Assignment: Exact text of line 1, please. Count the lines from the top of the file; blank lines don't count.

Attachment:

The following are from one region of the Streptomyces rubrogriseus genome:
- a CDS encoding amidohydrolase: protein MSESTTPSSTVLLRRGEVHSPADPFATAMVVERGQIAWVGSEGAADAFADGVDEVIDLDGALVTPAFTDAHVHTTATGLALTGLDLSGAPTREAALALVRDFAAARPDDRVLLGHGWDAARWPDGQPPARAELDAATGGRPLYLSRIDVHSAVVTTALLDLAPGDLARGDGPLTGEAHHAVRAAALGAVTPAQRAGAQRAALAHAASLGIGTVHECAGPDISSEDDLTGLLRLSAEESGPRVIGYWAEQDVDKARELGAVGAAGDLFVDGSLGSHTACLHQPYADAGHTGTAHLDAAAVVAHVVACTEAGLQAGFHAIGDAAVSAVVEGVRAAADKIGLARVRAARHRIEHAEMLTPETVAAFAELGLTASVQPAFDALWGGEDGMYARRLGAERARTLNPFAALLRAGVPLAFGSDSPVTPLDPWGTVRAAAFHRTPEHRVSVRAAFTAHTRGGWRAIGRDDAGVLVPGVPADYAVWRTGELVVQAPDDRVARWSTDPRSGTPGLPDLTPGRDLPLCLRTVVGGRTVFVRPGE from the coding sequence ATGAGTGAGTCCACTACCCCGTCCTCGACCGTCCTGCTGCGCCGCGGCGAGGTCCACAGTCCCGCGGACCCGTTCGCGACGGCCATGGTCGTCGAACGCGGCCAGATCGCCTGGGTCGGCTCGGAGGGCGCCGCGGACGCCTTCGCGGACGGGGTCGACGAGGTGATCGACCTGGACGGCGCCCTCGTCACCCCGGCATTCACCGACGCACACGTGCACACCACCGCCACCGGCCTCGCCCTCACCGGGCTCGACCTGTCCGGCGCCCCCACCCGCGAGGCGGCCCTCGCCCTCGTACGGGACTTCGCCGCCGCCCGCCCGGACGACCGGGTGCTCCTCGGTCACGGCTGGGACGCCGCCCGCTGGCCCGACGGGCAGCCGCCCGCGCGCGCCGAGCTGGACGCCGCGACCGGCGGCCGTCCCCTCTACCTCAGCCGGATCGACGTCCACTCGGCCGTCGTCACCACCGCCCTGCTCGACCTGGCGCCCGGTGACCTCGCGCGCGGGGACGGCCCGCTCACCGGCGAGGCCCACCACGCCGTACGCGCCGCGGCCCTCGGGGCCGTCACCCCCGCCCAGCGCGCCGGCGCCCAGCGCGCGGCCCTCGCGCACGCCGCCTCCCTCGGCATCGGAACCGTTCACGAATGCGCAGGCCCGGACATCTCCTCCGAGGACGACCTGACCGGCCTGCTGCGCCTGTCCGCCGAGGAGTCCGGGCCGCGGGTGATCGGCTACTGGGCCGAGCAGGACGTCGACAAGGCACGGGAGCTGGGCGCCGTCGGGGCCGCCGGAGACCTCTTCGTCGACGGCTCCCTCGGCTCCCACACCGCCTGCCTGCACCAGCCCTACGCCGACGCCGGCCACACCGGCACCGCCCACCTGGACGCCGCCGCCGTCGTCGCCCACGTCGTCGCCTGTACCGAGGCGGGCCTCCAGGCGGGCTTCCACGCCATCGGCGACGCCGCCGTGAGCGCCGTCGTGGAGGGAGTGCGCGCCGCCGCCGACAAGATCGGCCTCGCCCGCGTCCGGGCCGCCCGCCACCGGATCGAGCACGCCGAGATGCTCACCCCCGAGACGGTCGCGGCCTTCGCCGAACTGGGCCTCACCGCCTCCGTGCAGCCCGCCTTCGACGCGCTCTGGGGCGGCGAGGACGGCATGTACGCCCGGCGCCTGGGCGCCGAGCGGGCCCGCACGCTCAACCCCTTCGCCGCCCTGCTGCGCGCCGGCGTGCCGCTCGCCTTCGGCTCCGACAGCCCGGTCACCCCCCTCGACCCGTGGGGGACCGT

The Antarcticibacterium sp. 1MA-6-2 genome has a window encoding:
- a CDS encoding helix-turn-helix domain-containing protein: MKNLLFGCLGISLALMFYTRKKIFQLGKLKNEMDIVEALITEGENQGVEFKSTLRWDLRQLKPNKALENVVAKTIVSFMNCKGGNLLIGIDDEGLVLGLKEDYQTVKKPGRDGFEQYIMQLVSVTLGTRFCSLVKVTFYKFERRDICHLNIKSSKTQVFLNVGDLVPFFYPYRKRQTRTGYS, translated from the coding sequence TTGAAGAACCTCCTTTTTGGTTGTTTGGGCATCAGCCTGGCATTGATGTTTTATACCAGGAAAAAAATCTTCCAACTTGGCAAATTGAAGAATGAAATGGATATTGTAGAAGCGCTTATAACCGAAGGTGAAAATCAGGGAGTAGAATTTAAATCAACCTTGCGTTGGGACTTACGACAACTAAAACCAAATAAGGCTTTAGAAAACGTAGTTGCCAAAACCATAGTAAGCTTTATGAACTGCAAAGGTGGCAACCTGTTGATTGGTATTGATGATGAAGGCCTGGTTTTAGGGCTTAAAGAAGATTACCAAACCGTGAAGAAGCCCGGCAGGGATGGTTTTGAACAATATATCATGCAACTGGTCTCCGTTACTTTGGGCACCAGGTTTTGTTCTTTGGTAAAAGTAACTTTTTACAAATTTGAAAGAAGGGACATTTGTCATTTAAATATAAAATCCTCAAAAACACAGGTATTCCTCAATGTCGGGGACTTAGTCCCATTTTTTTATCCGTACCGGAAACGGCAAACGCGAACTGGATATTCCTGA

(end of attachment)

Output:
The following are from one region of the Streptomyces rubrogriseus genome: